Your second question refers to “older than DirectX9″.. Technically speaking, a graphics card should render the video signal produced by the computer onto the screen, period. So my answer would be “yes”.
      But in my mind I keep coming back to “older than DirectX9″.

      So.. please follow me on this: you could, conceivably, install a VM, disable all your cores but one, run in “Compatibility mode” and/or inside a VM, disable hardware acceleration, and try to run your ancient game on a new machine with a modern OS or do what I did.
      I kept my old machine (a P-II, running Windows 95) around and occasionally will fire it up and play Duke Nukem 3D and my Janes simulators and the original Doom on it. The hardware matches the software.. see?

      Another option is to “dual boot”, but keep in mind that Vista/Windows 7 have to be installed after the older OS.. so you would wipe the HD, create a second (or third) partition, install XP (or older), and then re-install Win7.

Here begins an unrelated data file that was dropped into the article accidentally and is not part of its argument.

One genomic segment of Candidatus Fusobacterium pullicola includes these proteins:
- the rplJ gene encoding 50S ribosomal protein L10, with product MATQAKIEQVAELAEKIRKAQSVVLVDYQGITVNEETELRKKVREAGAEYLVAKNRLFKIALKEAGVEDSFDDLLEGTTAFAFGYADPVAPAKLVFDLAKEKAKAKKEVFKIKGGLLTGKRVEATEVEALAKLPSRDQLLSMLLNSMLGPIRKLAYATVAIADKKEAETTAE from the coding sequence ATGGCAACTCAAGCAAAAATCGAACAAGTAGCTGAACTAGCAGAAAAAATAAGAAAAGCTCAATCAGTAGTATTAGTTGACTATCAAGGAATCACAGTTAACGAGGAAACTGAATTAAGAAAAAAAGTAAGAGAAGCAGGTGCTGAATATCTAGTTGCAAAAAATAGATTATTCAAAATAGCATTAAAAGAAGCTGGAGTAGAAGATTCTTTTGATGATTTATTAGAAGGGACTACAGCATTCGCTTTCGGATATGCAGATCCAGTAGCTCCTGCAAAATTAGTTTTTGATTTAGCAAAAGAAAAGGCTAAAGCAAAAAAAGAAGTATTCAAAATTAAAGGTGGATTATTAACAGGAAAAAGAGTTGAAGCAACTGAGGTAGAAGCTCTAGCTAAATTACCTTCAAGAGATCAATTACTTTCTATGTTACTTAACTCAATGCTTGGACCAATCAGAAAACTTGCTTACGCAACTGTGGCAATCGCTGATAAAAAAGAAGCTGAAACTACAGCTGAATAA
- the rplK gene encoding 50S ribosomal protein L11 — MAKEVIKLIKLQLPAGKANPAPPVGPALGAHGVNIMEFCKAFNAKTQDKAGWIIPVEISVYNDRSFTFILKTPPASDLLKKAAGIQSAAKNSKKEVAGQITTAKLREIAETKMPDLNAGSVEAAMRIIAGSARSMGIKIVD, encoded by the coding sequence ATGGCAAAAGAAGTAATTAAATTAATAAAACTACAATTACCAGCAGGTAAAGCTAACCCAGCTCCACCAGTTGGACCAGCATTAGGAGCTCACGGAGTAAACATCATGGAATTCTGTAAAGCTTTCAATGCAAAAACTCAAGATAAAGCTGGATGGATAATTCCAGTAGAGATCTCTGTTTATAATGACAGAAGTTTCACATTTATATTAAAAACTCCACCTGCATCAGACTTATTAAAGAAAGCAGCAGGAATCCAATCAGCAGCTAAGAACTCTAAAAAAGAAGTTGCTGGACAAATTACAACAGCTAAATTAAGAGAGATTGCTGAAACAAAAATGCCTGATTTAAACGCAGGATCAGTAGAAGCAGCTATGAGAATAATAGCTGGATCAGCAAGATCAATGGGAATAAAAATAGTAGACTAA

I am real curious, I confess. Which game(s) are you trying to ‘keep alive’?

      Comment by techpaul | May 23, 2010

  8. I got caught out by Virtual pc and XP mode when i try to run some old games and of course i couldn’t get them to work. How ever i downloaded VMWarePlayer and installed XP into VMP and it worked like a charm. I highly recommend it. Much better than Virtual pc. The only problem you might have is if you have a new machine with WIN7 you will have to purchase a new XP disc which is getting difficult to find.

    Comment by woo | May 25, 2010

    • woo,
      Again I have to say that I it has been a while since I played with VMWare Player (I mostly messed around with Workstation) and have not done so on Win7 at all, so I could be wrong here, but I think all you need is a valid license key. ISO’s and install CD’s of XP are still rather common… but finding XP on the store shelves is catch-as-catch-can, as Microsoft stopped selling discs a while back now.

      Comment by techpaul | May 25, 2010

  9. Hi TechPaul

    I still have my old pc with Windows XP. Could i have installed this on VMWarePlayer in window7 or this not allowed by MS. It would also mean i would have to ring MS to get it activated.